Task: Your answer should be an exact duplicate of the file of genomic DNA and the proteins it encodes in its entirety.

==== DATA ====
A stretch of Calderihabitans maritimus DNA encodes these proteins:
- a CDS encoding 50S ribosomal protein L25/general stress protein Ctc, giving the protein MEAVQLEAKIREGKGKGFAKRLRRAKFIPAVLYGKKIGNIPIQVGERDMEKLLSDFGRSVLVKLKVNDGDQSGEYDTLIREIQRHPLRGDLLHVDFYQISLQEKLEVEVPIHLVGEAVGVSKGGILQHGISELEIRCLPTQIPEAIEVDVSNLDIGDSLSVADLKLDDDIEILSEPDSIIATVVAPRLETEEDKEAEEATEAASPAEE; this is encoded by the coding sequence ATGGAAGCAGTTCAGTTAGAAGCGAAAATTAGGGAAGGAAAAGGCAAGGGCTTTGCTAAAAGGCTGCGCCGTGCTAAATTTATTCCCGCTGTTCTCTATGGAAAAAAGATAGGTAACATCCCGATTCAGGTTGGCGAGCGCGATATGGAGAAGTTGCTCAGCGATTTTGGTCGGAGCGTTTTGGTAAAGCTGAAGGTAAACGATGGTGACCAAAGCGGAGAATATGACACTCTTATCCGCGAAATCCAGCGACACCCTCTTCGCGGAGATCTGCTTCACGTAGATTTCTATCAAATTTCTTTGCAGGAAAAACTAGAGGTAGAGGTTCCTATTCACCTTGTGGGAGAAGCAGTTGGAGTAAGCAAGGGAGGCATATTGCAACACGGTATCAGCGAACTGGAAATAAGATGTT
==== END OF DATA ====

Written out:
A stretch of Calderihabitans maritimus DNA encodes these proteins:
- a CDS encoding 50S ribosomal protein L25/general stress protein Ctc, giving the protein MEAVQLEAKIREGKGKGFAKRLRRAKFIPAVLYGKKIGNIPIQVGERDMEKLLSDFGRSVLVKLKVNDGDQSGEYDTLIREIQRHPLRGDLLHVDFYQISLQEKLEVEVPIHLVGEAVGVSKGGILQHGISELEIRCLPTQIPEAIEVDVSNLDIGDSLSVADLKLDDDIEILSEPDSIIATVVAPRLETEEDKEAEEATEAASPAEE; this is encoded by the coding sequence ATGGAAGCAGTTCAGTTAGAAGCGAAAATTAGGGAAGGAAAAGGCAAGGGCTTTGCTAAAAGGCTGCGCCGTGCTAAATTTATTCCCGCTGTTCTCTATGGAAAAAAGATAGGTAACATCCCGATTCAGGTTGGCGAGCGCGATATGGAGAAGTTGCTCAGCGATTTTGGTCGGAGCGTTTTGGTAAAGCTGAAGGTAAACGATGGTGACCAAAGCGGAGAATATGACACTCTTATCCGCGAAATCCAGCGACACCCTCTTCGCGGAGATCTGCTTCACGTAGATTTCTATCAAATTTCTTTGCAGGAAAAACTAGAGGTAGAGGTTCCTATTCACCTTGTGGGAGAAGCAGTTGGAGTAAGCAAGGGAGGCATATTGCAACACGGTATCAGCGAACTGGAAATAAGATGTT